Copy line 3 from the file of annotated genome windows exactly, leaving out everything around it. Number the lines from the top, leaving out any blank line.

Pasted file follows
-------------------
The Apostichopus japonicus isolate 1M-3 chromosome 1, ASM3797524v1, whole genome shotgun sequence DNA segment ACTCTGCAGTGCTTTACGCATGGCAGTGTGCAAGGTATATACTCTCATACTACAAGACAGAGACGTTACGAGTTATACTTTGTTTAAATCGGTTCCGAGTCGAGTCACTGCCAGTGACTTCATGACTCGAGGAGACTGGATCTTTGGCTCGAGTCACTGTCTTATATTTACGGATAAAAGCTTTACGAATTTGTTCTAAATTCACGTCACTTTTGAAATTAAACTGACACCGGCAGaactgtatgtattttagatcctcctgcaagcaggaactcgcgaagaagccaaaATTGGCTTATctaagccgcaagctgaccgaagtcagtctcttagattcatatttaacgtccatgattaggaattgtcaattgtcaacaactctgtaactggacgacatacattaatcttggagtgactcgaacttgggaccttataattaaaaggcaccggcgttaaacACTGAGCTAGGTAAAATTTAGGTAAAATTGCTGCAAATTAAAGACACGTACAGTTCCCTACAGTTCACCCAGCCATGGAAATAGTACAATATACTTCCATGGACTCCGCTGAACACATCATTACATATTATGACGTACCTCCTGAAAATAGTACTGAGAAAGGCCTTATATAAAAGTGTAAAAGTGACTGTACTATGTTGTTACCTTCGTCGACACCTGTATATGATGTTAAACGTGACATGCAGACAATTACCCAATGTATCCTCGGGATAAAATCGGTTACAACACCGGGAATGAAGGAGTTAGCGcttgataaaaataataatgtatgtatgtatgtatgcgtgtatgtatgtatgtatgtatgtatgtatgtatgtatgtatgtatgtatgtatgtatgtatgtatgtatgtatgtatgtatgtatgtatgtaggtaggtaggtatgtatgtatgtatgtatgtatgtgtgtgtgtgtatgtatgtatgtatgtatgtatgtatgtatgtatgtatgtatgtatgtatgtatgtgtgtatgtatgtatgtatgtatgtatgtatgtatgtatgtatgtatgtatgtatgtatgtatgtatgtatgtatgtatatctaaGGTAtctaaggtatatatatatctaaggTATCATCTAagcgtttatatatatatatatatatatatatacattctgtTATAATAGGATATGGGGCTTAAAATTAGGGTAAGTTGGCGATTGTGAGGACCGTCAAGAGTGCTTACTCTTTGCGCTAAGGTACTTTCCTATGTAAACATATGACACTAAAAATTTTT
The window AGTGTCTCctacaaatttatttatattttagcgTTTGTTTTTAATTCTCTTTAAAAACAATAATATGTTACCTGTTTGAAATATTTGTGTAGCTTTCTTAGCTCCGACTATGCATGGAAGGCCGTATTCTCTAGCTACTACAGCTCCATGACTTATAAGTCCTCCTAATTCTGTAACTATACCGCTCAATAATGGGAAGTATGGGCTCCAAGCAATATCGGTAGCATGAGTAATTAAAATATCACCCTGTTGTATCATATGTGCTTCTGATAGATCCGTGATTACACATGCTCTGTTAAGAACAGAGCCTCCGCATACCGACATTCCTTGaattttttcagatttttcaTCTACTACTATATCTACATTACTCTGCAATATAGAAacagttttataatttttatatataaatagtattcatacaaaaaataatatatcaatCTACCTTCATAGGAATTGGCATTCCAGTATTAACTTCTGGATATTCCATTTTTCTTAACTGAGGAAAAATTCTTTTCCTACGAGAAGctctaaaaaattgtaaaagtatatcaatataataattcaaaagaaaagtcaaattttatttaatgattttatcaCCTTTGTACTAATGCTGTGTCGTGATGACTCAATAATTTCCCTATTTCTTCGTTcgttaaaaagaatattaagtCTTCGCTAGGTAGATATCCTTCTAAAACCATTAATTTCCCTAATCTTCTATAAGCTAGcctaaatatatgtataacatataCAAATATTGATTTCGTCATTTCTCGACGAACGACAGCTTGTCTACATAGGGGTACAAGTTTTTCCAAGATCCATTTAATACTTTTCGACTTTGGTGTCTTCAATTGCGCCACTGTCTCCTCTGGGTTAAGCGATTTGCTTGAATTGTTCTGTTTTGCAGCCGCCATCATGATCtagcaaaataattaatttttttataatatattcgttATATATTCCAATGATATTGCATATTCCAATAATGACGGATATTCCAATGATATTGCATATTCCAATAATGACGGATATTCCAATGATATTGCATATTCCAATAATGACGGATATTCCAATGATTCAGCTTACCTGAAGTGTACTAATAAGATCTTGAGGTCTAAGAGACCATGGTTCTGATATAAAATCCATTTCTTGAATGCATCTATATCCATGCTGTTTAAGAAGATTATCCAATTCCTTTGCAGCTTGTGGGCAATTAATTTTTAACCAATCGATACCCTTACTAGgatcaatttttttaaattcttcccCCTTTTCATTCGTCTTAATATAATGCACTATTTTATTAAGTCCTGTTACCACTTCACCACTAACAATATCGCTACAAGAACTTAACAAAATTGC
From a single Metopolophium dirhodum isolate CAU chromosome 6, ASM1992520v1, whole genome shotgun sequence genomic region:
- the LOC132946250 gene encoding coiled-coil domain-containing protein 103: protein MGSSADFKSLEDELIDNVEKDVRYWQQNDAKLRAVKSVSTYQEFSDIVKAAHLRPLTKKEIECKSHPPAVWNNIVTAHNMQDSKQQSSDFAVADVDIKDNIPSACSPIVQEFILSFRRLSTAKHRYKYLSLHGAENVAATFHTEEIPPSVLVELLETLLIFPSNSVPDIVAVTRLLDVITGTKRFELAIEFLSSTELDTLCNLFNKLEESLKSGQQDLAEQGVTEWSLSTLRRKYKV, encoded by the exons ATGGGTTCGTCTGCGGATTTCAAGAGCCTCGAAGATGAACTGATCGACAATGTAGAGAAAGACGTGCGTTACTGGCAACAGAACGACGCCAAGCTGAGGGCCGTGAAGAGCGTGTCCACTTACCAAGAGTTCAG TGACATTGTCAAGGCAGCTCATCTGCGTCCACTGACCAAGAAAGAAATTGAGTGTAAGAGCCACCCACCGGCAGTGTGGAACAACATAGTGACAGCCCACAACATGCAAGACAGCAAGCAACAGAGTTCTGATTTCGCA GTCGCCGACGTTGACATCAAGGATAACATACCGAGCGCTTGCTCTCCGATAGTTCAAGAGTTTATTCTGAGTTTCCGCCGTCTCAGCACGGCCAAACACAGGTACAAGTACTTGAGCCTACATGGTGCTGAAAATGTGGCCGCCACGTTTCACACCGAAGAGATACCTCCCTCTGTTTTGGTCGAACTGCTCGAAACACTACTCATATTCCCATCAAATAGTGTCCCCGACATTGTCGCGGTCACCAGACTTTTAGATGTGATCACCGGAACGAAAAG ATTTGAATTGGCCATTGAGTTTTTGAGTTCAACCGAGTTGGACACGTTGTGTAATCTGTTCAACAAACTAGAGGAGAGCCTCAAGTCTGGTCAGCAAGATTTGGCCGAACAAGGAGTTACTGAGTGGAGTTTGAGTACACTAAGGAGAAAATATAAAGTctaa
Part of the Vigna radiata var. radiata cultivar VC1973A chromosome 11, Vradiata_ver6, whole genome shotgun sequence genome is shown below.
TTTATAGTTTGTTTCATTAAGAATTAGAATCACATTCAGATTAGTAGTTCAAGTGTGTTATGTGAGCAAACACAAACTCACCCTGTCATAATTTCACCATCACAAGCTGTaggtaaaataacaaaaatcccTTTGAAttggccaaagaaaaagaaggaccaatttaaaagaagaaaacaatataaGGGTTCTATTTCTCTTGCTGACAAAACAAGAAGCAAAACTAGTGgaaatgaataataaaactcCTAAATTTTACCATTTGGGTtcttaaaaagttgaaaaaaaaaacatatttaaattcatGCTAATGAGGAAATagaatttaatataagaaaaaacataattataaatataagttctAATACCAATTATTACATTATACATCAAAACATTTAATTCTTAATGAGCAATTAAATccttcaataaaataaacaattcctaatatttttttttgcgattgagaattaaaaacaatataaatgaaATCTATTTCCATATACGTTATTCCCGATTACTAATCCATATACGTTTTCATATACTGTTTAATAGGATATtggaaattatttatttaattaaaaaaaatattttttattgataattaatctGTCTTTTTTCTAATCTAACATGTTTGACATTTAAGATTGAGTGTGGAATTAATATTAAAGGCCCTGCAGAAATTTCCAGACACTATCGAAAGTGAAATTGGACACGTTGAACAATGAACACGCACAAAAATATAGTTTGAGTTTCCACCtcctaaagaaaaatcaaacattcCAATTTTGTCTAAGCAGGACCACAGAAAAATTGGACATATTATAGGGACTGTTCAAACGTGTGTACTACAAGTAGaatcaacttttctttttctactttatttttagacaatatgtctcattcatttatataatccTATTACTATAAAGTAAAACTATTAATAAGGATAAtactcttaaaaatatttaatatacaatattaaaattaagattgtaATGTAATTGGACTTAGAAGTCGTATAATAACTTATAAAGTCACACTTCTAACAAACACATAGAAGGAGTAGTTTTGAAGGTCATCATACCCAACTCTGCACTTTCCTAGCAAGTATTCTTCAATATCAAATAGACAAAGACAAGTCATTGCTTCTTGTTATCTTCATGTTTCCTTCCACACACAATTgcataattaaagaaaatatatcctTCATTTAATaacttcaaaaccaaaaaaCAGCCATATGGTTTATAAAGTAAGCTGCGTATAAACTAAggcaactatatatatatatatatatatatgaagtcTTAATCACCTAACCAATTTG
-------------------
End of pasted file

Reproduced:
From a single Metopolophium dirhodum isolate CAU chromosome 6, ASM1992520v1, whole genome shotgun sequence genomic region: